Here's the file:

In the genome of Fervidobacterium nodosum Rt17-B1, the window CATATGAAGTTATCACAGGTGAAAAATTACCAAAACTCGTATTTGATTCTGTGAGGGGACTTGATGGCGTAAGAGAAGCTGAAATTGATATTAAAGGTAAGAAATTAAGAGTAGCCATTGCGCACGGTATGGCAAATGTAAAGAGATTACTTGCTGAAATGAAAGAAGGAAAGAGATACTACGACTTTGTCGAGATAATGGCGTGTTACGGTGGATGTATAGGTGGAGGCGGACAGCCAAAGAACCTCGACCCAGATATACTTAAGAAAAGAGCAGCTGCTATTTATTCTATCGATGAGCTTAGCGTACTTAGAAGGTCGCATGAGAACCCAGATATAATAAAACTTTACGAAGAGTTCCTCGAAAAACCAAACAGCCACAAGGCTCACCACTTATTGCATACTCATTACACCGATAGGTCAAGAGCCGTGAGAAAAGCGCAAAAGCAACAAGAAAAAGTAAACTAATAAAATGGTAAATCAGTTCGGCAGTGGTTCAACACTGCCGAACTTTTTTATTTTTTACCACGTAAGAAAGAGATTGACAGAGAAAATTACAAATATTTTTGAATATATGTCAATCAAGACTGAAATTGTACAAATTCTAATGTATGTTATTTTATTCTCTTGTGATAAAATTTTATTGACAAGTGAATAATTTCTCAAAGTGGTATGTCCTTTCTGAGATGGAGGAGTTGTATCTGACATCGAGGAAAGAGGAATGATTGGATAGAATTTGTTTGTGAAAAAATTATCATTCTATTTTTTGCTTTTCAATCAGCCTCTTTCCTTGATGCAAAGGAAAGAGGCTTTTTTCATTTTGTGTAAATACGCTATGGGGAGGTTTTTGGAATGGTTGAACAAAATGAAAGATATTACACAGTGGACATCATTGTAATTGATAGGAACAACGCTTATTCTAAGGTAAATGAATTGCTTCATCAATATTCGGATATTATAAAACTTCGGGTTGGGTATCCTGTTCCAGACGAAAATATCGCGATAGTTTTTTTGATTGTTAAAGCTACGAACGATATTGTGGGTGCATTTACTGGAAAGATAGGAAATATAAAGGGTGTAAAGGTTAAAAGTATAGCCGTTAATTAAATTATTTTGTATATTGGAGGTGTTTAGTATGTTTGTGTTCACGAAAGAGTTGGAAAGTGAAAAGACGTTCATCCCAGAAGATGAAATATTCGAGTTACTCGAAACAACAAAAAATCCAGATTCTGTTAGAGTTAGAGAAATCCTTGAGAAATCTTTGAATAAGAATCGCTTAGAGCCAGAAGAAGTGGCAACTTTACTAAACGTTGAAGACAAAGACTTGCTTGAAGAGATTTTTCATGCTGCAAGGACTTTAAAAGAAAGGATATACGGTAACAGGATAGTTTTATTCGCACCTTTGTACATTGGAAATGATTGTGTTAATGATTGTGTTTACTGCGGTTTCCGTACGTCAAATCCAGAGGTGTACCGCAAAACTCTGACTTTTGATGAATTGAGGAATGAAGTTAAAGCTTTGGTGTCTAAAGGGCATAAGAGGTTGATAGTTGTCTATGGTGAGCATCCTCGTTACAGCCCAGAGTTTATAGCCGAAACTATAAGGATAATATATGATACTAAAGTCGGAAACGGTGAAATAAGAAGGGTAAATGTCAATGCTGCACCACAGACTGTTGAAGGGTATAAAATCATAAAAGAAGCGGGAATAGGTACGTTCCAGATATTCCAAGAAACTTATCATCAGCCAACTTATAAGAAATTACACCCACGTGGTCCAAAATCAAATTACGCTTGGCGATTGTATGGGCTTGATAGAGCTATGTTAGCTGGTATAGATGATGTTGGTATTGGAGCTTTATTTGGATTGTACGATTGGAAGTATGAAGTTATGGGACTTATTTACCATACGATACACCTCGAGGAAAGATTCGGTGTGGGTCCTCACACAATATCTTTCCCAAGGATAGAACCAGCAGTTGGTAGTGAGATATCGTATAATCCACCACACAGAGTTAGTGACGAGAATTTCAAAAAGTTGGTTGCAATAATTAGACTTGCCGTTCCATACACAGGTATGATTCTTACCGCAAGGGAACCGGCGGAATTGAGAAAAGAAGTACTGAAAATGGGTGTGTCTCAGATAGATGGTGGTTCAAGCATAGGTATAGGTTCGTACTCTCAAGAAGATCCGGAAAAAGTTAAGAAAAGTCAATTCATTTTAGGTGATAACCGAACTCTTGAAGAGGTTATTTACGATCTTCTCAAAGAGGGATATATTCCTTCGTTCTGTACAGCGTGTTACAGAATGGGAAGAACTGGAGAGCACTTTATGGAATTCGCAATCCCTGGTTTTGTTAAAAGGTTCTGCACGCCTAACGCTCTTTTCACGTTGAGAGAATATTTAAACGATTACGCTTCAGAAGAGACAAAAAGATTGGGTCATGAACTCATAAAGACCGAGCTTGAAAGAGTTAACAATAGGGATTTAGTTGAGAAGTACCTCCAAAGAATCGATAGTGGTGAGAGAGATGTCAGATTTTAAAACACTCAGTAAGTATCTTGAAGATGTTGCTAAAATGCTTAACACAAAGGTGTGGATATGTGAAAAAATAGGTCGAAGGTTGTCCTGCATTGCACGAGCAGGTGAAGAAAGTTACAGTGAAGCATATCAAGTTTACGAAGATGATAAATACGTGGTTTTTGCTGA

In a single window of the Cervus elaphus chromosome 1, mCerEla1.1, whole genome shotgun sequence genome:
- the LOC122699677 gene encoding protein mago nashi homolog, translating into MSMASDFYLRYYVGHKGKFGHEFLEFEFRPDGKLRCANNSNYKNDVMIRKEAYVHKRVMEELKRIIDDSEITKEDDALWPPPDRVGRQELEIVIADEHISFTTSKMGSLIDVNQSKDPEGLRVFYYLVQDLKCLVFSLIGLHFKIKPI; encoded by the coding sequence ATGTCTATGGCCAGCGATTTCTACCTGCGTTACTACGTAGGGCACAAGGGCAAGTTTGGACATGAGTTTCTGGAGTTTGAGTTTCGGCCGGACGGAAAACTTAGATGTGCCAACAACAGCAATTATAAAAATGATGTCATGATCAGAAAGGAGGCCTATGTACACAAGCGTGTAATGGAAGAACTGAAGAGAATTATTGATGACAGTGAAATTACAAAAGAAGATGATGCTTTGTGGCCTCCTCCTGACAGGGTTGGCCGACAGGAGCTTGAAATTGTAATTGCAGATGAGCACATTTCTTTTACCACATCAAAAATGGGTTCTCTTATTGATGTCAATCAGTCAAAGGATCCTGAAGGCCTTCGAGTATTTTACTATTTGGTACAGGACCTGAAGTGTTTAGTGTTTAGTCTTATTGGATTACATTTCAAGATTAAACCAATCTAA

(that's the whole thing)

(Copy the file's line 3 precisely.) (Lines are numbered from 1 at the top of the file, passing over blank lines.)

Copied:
- the LOC122699677 gene encoding protein mago nashi homolog, translating into MSMASDFYLRYYVGHKGKFGHEFLEFEFRPDGKLRCANNSNYKNDVMIRKEAYVHKRVMEELKRIIDDSEITKEDDALWPPPDRVGRQELEIVIADEHISFTTSKMGSLIDVNQSKDPEGLRVFYYLVQDLKCLVFSLIGLHFKIKPI; encoded by the coding sequence ATGTCTATGGCCAGCGATTTCTACCTGCGTTACTACGTAGGGCACAAGGGCAAGTTTGGACATGAGTTTCTGGAGTTTGAGTTTCGGCCGGACGGAAAACTTAGATGTGCCAACAACAGCAATTATAAAAATGATGTCATGATCAGAAAGGAGGCCTATGTACACAAGCGTGTAATGGAAGAACTGAAGAGAATTATTGATGACAGTGAAATTACAAAAGAAGATGATGCTTTGTGGCCTCCTCCTGACAGGGTTGGCCGACAGGAGCTTGAAATTGTAATTGCAGATGAGCACATTTCTTTTACCACATCAAAAATGGGTTCTCTTATTGATGTCAATCAGTCAAAGGATCCTGAAGGCCTTCGAGTATTTTACTATTTGGTACAGGACCTGAAGTGTTTAGTGTTTAGTCTTATTGGATTACATTTCAAGATTAAACCAATCTAA